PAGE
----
Looking for a good quality, open-ended world geography for your kids? Barbara McCoy of Harmony Art Mom offers a wonderful 36-week world geography curriculum online, absolutely free.
Harmony Art Mom’s World Geography Plans (PDF) is a 48-page, in-depth weekly curriculum that aims to teach a broad overview of world geography, culture, world religions and current events.
The curriculum is designed for the high school level but it can be easily used for just about any age.
Each week covers a different country or region, and contains assigned reading, recommended videos, online activities, art and writing assignments, and more.
The plans revolve around weekly reading, with open-ended choices for the books used. One convenient element of the plan is that while specific books are recommended, you’re free to use any books that are available on each region. The author explains:
For each country we used books from the library but on each of the weekly plans you will see reference to the Enchantment of the World series. If you have those at your library they are a good resource but you could just as well pick any book that is up to date and easy to read through in a week.
In addition, the plans call for the use of many online resources. These include:
- Using Google Earth to “visit” each country.
- Using Flashcard Machine to memorize many of the world’s capitals.
- Writing essays assigned throughout the year.
- Creating notebook pages for notes and summaries.
- Creating a display board of one country at midterm.
- Cooking regional recipes.
- Watching videos on Netflix to expand on studies.
- Plus many others.
The curriculum includes links to flash card sets, online resources, books, Netflix recommendations for all 36 weeks, and much more.
Students work through their studies on their own, with much time for discussion throughout the week with the homeschooling parent and siblings who are also using the curriculum.
The curriculum is written directly to the students, with additions like this one (from the directions on using Google Earth):
Note from Mom: Each week as you learn about a country, explore it. Look at some of the cities. Look at the countryside. Try and figure out what the climate must be like by looking at the pictures. See if there are any pictures of local buildings to look at or local businesses linked. Note any physical features of the land that are interesting, etc. You may also want to click on the linked Wikipedia articles of interesting features or read some of the information and atlas entries that come with some of the pictures. Also, if you click on layers on the left hand side, you can even see videos of specific locations if you click on “featured content”.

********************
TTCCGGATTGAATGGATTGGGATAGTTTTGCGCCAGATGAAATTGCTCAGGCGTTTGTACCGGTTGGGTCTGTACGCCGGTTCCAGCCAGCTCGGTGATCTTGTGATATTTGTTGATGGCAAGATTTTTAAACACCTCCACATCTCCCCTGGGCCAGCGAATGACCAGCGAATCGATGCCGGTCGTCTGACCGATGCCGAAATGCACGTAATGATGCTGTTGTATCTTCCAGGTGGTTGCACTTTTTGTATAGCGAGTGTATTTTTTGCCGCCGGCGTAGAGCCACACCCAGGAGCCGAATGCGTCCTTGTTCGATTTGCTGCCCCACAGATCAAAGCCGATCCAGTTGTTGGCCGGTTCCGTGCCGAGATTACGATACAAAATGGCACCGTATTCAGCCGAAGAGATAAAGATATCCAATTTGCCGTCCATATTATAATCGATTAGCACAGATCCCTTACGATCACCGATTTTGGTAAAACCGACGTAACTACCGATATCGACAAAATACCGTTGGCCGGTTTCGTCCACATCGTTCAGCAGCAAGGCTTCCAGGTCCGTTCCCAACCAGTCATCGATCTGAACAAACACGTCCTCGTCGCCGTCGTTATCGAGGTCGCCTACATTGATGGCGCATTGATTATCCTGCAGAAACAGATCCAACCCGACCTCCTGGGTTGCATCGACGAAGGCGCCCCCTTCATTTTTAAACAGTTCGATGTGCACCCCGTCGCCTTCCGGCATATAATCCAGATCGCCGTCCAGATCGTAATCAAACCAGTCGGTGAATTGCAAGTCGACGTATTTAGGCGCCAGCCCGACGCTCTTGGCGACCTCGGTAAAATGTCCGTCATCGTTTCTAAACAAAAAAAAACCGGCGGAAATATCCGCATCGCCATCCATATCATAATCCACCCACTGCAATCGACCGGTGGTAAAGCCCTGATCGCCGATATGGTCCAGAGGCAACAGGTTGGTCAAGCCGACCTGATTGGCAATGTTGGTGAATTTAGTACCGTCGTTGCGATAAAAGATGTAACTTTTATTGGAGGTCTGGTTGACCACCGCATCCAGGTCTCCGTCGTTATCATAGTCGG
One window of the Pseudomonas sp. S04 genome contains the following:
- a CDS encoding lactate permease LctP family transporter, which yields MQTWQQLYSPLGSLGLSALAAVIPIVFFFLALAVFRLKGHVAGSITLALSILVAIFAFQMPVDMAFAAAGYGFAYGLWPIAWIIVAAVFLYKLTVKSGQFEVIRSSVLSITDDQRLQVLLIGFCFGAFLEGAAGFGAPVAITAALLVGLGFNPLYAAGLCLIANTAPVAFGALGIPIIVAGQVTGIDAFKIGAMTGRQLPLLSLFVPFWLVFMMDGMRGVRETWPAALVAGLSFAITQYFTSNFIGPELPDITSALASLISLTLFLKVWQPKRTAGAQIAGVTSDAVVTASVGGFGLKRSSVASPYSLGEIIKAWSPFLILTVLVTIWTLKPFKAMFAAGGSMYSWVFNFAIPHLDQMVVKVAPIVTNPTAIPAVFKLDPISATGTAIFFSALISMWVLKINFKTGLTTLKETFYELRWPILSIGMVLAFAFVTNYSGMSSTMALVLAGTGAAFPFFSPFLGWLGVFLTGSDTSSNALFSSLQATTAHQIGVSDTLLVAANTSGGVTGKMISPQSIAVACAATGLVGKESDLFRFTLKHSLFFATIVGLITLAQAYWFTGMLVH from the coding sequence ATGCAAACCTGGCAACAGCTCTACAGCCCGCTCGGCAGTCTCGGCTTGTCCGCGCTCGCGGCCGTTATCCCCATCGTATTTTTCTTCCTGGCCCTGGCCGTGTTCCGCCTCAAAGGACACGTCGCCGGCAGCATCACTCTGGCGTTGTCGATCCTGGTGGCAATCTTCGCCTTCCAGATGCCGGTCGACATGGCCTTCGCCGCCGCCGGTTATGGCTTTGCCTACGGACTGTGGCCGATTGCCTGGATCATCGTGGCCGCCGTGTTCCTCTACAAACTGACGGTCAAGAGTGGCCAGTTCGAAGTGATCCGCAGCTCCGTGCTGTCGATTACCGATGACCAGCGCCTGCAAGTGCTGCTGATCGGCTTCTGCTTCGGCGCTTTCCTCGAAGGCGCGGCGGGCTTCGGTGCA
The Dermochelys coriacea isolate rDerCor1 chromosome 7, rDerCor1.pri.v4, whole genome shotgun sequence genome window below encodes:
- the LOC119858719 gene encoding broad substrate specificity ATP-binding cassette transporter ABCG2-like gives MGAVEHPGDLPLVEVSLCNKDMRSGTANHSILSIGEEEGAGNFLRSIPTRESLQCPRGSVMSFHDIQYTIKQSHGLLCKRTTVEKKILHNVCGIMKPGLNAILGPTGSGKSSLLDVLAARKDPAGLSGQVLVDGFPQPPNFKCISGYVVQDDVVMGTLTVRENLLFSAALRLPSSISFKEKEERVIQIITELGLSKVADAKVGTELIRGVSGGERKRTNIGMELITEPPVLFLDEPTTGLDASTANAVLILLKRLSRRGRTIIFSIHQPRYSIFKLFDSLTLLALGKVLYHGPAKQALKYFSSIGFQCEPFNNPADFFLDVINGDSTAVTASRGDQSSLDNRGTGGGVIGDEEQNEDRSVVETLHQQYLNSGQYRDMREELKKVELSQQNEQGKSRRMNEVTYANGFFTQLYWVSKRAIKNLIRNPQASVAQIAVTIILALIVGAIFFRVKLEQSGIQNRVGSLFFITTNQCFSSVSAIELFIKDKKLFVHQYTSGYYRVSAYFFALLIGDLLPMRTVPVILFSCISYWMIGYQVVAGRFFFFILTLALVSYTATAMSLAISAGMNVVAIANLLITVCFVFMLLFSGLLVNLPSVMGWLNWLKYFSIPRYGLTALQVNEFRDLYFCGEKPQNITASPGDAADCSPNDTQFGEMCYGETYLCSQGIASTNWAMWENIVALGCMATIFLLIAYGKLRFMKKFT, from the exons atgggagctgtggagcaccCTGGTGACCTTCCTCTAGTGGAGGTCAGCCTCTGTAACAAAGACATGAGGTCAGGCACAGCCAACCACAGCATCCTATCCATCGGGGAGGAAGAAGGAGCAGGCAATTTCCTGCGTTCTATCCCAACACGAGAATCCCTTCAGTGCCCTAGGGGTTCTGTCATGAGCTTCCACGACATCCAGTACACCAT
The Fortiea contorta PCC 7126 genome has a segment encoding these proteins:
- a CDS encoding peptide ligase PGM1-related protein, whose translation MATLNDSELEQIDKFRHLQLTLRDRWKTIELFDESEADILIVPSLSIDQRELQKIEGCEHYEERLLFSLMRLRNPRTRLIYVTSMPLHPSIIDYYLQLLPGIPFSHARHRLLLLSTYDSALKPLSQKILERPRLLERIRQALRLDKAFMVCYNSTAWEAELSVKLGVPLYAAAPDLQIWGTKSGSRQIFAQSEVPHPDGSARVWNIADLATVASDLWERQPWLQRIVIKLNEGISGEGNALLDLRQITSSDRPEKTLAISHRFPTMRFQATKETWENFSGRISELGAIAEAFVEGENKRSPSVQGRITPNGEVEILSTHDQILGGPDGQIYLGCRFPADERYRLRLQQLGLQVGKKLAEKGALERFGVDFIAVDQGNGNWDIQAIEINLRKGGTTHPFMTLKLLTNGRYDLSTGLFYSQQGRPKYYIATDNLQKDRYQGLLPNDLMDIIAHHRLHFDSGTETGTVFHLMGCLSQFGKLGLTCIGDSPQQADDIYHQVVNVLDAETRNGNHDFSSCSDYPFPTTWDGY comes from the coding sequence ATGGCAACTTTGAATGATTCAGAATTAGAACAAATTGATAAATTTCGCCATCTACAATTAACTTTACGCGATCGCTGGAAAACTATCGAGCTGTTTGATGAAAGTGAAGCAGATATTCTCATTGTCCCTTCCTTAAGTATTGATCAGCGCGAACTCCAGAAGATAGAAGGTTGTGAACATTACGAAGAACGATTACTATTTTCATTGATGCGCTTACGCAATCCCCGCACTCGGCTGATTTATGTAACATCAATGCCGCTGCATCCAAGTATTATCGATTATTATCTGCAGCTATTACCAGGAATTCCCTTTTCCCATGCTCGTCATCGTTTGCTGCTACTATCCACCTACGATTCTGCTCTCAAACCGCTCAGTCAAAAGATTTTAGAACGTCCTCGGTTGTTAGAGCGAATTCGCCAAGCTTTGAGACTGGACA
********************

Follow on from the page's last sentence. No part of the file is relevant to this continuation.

As an example of a weekly plan, the assignments for week 7 (France) include:
- Read from Hungry Planet p.124-131, France: Enchantment of the World (Complete the notebook page in your binder), and Free the Children Chapters 13-14.
- Explore France on Google Earth.
- Work on learning European Capitals with the Geo-puzzle and globe.
- Play an online French Numbers and Colors game.
- Continue working on memorizing the Europe map and capitals for a test in week 9.
- Watch Rick Steves: France and Benelux or Globe Trekker: Paris.
- Continue working on Europe chart due week 8.
- Pick a French recipe to cook together.
- Art: QuickSketch Eiffel Tower.
- Geography Notebook: Make a notebook entry for the Eifel Tower.
- Writing assignment: Research a trip to France. Pick three places you would like to visit. Write your results in a five paragraph essay.
As you can see, this makes for a rigorous high school curriculum but it could also be pared down for any age range in the family.
The plans also include occasional humor, such as this assignment for the week covering Greece:
Make the Parthenon out of paper
This is a fantastic resource for homeschoolers of all ages. If you do purchase any of the suggested books, doing so through her links will earn her a small commission as thanks.
The lesson plans are no longer on her site but are still available through the internet archive here. Keep in mind that some links may no longer work, but it’s still a wonderful resource!